Okay, maybe it's a little weird. This is another piece of flash fiction I wrote for Eclectic Flash Magazine. At the time they limited their flash fiction to 750 words, and this comes in at 749 words, so it was a good fit.
For those of you that might find this little story too hard to stomach, keep in mind that it is written in an epistolary format. That means that the story progresses through a series of letters, or in this case, emails.
So, here it is, for your enjoyment:
MY MIND’S EYE
I send you this email from a hospital bed. After using your email psychic service for many years, I should be afforded proper readings and predictions of my future. If you truly are psychic, you should tell me to be more careful.
Yesterday afternoon, just after receiving your cryptic email, I was hit by a Wal-mart truck full of “Dr. Thunder” soda. I would think that getting rear-ended by a truck would be something you could easily foresee.
My next correspondence will likely be from my lawyer.
You might recall, as I certainly do, my exact words were, “Take heed the rolling thunder as its love hits you like a tidal wave, bringing you sweetness and effervescence.”
My website states, “All-seeing Sophia” is not responsible for any event, real or perceived, that may, or may not be attributable to predictions made by said entity.”
In consideration of your current and rather painful predicament, I am willing to offer you a fifty-percent discount on a future service of my choosing.
Point taken, Sophia, but frankly, I interpreted your message to mean that I would find love, or rather, love would find me. What I received instead, was a fast ride to the hospital in an ambulance. Although, I must say, the nurse was nice.
Do you have any prediction on a future with her?
Love impresses upon your eye and punctures from arrears. Beware, from behind you comes love and pain.
Once again, I have failed to understand your cryptic message. It seems you are telling me that, again I will be slain but not see it coming.
I certainly wish that I had eyes in the back of my head with the way you predict my fortunes, or rather, misfortunes.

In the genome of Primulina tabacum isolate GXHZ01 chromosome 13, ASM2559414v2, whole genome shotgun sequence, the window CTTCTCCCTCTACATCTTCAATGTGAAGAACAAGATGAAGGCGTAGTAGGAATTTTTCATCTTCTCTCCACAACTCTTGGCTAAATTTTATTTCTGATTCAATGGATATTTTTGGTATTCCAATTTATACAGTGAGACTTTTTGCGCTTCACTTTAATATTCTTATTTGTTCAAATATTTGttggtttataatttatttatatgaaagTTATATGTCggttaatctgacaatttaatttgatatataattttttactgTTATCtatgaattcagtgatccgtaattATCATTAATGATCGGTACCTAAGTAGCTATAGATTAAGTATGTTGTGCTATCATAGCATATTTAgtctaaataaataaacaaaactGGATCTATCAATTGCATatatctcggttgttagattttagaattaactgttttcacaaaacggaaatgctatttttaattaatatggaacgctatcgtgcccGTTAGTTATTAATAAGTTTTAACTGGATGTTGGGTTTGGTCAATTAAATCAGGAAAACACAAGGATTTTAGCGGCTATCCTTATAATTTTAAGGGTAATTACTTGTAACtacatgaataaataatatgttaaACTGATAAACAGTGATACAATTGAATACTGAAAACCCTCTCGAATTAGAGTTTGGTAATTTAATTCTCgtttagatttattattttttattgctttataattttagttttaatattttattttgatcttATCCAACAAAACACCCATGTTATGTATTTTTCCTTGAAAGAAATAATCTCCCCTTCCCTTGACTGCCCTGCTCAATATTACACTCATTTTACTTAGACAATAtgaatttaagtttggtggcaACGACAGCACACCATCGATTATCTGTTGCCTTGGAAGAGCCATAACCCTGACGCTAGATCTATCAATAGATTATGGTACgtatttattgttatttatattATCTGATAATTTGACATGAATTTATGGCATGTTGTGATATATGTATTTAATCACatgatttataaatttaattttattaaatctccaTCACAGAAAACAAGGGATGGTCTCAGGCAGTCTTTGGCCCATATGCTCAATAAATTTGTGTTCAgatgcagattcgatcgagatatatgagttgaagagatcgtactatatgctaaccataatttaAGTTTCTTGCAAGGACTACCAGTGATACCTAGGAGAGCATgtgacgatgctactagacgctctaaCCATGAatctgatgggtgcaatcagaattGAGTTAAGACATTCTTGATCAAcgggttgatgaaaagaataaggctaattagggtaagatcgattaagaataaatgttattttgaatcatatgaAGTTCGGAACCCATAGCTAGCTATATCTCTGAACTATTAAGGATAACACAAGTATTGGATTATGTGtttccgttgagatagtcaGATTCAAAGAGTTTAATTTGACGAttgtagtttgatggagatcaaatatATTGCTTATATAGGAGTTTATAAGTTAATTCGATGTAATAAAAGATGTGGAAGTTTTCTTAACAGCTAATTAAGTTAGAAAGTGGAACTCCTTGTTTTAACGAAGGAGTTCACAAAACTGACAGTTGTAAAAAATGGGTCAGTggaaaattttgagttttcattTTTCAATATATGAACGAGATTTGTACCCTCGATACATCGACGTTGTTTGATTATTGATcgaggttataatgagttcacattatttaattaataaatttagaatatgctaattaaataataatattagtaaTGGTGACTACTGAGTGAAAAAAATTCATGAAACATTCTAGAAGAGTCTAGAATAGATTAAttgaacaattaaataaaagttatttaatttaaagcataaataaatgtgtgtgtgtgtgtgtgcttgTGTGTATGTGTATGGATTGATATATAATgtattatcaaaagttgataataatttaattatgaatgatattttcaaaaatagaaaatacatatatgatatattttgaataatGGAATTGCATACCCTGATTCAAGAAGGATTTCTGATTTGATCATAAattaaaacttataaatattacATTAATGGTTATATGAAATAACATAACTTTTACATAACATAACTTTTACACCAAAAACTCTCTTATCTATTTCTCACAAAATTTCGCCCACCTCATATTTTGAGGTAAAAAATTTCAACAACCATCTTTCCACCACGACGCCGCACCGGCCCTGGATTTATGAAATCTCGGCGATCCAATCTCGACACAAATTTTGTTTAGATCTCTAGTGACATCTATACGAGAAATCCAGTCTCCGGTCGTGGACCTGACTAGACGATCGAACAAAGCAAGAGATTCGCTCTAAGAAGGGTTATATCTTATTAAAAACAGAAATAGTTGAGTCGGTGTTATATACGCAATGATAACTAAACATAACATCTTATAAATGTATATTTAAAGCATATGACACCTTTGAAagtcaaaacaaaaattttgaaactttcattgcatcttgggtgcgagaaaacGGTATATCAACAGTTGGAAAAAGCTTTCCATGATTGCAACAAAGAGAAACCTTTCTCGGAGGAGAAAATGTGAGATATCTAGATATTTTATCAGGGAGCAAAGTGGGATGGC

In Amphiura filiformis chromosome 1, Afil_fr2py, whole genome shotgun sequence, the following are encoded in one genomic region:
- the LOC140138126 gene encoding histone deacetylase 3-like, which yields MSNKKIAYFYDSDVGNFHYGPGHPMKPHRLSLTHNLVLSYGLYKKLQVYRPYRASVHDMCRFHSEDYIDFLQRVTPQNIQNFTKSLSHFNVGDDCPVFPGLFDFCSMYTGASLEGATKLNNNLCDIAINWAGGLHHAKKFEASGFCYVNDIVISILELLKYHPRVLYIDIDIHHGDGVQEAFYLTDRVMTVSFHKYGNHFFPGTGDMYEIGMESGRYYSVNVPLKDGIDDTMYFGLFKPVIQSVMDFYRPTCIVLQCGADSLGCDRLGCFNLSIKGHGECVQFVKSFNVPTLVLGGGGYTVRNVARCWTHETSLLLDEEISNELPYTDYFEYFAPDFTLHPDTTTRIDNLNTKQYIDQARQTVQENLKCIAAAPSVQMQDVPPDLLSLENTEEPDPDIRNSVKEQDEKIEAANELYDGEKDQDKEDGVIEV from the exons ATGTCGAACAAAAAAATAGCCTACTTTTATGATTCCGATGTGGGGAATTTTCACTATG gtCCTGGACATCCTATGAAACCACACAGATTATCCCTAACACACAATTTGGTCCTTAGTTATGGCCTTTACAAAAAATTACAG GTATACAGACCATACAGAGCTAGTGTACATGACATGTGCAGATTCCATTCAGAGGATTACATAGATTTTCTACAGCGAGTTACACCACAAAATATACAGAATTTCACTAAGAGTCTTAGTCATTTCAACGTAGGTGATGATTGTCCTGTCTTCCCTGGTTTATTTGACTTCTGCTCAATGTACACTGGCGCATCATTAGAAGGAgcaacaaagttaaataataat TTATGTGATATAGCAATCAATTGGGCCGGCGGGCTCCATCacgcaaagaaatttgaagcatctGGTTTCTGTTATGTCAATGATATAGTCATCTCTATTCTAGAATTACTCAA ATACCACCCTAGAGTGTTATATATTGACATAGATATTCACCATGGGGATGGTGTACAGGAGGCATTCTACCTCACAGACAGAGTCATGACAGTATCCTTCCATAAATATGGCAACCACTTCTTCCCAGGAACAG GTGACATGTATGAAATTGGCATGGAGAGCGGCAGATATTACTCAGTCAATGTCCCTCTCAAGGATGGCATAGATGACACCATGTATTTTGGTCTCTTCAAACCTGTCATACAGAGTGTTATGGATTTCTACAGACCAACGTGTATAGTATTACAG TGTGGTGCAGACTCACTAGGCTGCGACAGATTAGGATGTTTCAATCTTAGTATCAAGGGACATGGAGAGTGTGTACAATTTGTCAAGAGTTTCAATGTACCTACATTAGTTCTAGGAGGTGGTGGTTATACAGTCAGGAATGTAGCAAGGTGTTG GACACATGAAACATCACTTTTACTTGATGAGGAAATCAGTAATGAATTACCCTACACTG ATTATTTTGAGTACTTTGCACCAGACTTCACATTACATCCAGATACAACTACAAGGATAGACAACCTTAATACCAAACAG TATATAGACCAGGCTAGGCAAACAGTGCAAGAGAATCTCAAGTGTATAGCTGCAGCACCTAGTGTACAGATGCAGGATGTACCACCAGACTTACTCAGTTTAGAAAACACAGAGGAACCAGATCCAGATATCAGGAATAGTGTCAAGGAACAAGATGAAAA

On a more civil note, it seems I had left my wallet in the hospital and the nurse I met called me to give it back. She seems very nice. We have our first date tomorrow.
Your friend Jonathan
Please notice in your next statement, the discount applied.
I am very disappointed in your services to the point of anger. Do I understand correctly in assuming that Rochelle was not the wish you granted? I am in disdain of your cruel sense of humor.
I woke this morning with a terrible ache in my eye. I groggily left my bed to wash my face with cool water. The water did not sooth my aching eye and, upon closer inspection, I was horrified to discover that THE EYE WAS IN THE BACK OF MY HEAD!
HOW COULD YOU!
Just combing my hair was terribly painful. By the way, I only have one eye back there. I can’t make out distances, I just run into walls and doors. My hair covers the eye and it becomes irritated and painful by day’s end.
Furthermore, I had a very romantic Valentine’s evening planned with Rochelle but you ruined that as well. For the first time since our meeting, she quickly embraced me in her doorway. As we pulled close into the inevitable kiss I was sure would seal our love, she moved her lovely hands over my shoulders and into my hair. In my enamored condition, I forgot about the eye and, of course, had not told Rochelle. Just as I felt the warmth of her lips so close to mine, she poked me in the eye!
She was completely disgusted and I was in no shape to explain as I was reeling from the pain and trying to keep my own hair out of my watering eye. Now, Rochelle will not answer my calls.
Lastly, I spoke to my lawyer and he believes we have a viable case. Our next conversation may be in court – and in person!
I am writing on behalf of All-seeing Sophia. The Law firm of Adleman, Forrester, and Klemisch has concluded that your case against our client is without warrant. We have taken the initiative and spoken with your lawyer. There is no case.
Additionally, the accounting firm of Wallace & Sons wished to have our legal firm relay this message: “You get what you pay for – at fifty percent.”
Adleman, Forrester, and Klemisch